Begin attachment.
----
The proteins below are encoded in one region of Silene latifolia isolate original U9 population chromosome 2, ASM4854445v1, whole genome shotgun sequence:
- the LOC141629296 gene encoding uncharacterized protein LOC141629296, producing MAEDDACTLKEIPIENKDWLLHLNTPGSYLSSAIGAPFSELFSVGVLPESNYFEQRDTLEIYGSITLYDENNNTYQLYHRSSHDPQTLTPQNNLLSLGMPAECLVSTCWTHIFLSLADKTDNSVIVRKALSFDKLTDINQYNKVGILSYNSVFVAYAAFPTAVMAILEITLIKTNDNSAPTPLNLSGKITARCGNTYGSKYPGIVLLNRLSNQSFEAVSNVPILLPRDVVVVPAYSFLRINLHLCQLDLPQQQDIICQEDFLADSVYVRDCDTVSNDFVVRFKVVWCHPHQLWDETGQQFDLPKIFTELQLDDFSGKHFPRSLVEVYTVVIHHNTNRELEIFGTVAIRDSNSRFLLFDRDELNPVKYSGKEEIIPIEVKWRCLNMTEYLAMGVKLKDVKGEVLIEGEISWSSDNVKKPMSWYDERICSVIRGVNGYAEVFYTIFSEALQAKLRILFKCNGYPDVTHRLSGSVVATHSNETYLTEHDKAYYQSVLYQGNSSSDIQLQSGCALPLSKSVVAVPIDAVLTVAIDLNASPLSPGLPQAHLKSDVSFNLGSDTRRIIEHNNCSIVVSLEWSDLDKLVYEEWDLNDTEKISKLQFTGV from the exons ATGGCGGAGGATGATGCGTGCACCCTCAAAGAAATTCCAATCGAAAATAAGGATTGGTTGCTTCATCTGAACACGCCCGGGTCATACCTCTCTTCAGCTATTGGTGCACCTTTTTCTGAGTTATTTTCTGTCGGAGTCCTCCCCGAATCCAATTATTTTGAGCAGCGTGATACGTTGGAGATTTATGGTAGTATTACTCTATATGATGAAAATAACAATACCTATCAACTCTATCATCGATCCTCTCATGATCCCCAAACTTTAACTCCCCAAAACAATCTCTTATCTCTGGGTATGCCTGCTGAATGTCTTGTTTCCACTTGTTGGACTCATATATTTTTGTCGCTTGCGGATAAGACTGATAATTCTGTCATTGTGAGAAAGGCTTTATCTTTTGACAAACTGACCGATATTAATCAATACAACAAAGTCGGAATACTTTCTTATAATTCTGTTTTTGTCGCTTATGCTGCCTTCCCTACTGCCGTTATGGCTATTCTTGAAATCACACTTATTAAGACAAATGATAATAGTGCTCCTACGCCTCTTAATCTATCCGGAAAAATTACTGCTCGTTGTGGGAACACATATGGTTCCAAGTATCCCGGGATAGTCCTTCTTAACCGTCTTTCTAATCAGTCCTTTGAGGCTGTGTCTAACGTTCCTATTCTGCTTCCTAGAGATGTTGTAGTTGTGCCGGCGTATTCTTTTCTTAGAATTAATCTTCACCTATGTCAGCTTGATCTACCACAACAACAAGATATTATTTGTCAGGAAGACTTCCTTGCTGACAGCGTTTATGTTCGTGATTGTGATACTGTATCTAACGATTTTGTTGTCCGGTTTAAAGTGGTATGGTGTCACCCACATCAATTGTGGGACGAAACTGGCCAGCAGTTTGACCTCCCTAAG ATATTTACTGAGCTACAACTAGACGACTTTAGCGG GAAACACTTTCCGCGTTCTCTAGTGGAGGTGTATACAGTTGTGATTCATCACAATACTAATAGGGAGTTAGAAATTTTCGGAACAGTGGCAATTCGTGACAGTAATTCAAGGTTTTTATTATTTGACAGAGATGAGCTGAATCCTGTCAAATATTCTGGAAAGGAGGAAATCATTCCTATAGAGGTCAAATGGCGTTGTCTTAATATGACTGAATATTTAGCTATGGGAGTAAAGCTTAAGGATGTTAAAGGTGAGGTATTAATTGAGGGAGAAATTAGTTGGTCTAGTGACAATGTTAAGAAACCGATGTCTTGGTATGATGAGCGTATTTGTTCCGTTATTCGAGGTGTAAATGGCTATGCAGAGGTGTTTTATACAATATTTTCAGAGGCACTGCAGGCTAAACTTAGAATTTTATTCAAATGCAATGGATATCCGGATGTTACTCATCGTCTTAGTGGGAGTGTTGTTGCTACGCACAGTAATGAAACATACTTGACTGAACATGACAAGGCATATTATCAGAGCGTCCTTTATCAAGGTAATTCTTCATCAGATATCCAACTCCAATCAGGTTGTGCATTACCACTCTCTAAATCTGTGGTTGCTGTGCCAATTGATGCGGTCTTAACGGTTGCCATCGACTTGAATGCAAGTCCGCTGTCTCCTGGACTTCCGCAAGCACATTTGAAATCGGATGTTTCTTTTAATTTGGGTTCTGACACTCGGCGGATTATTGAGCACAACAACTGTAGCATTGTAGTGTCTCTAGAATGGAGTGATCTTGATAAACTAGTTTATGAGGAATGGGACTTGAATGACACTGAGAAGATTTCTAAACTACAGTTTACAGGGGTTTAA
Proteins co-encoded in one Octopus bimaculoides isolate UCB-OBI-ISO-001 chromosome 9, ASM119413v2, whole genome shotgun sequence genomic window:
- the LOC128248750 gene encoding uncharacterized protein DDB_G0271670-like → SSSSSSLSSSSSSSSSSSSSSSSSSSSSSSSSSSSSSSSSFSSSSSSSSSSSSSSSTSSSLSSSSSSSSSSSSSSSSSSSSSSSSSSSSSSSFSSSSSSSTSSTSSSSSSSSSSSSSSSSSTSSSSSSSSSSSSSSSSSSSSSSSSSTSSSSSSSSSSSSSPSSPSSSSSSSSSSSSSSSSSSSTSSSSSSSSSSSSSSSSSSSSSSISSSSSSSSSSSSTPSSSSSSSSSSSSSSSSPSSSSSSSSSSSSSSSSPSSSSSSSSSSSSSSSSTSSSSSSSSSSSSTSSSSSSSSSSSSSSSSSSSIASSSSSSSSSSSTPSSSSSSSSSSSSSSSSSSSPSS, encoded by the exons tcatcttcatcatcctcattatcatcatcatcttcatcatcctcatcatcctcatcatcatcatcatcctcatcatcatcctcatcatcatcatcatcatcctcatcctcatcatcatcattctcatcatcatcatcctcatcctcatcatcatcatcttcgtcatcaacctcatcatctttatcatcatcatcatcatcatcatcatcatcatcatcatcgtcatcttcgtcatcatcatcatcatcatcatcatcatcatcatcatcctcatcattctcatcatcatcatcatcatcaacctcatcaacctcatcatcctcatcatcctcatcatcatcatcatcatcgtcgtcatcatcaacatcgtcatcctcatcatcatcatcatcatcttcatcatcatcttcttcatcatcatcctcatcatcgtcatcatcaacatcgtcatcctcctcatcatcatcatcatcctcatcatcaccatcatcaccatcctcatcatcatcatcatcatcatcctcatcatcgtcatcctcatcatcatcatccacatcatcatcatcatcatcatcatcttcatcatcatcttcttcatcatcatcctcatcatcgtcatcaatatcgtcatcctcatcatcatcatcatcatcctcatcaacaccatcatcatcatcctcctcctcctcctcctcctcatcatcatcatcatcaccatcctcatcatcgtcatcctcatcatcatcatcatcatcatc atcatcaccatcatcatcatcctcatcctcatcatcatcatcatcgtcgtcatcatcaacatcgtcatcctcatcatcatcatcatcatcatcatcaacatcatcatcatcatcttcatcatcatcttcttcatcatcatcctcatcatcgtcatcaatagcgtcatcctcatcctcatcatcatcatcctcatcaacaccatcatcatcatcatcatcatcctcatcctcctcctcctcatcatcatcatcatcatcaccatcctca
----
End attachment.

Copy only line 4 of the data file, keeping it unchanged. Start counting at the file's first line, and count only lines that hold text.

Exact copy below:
- the LOC128248750 gene encoding uncharacterized protein DDB_G0271670-like → SSSSSSLSSSSSSSSSSSSSSSSSSSSSSSSSSSSSSSSSFSSSSSSSSSSSSSSSTSSSLSSSSSSSSSSSSSSSSSSSSSSSSSSSSSSSFSSSSSSSTSSTSSSSSSSSSSSSSSSSSTSSSSSSSSSSSSSSSSSSSSSSSSSTSSSSSSSSSSSSSPSSPSSSSSSSSSSSSSSSSSSSTSSSSSSSSSSSSSSSSSSSSSSISSSSSSSSSSSSTPSSSSSSSSSSSSSSSSPSSSSSSSSSSSSSSSSPSSSSSSSSSSSSSSSSTSSSSSSSSSSSSTSSSSSSSSSSSSSSSSSSSIASSSSSSSSSSSTPSSSSSSSSSSSSSSSSSSSPSS, encoded by the exons tcatcttcatcatcctcattatcatcatcatcttcatcatcctcatcatcctcatcatcatcatcatcctcatcatcatcctcatcatcatcatcatcatcctcatcctcatcatcatcattctcatcatcatcatcctcatcctcatcatcatcatcttcgtcatcaacctcatcatctttatcatcatcatcatcatcatcatcatcatcatcatcatcgtcatcttcgtcatcatcatcatcatcatcatcatcatcatcatcatcctcatcattctcatcatcatcatcatcatcaacctcatcaacctcatcatcctcatcatcctcatcatcatcatcatcatcgtcgtcatcatcaacatcgtcatcctcatcatcatcatcatcatcttcatcatcatcttcttcatcatcatcctcatcatcgtcatcatcaacatcgtcatcctcctcatcatcatcatcatcctcatcatcaccatcatcaccatcctcatcatcatcatcatcatcatcctcatcatcgtcatcctcatcatcatcatccacatcatcatcatcatcatcatcatcttcatcatcatcttcttcatcatcatcctcatcatcgtcatcaatatcgtcatcctcatcatcatcatcatcatcctcatcaacaccatcatcatcatcctcctcctcctcctcctcctcatcatcatcatcatcaccatcctcatcatcgtcatcctcatcatcatcatcatcatcatc atcatcaccatcatcatcatcctcatcctcatcatcatcatcatcgtcgtcatcatcaacatcgtcatcctcatcatcatcatcatcatcatcatcaacatcatcatcatcatcttcatcatcatcttcttcatcatcatcctcatcatcgtcatcaatagcgtcatcctcatcctcatcatcatcatcctcatcaacaccatcatcatcatcatcatcatcctcatcctcctcctcctcatcatcatcatcatcatcaccatcctca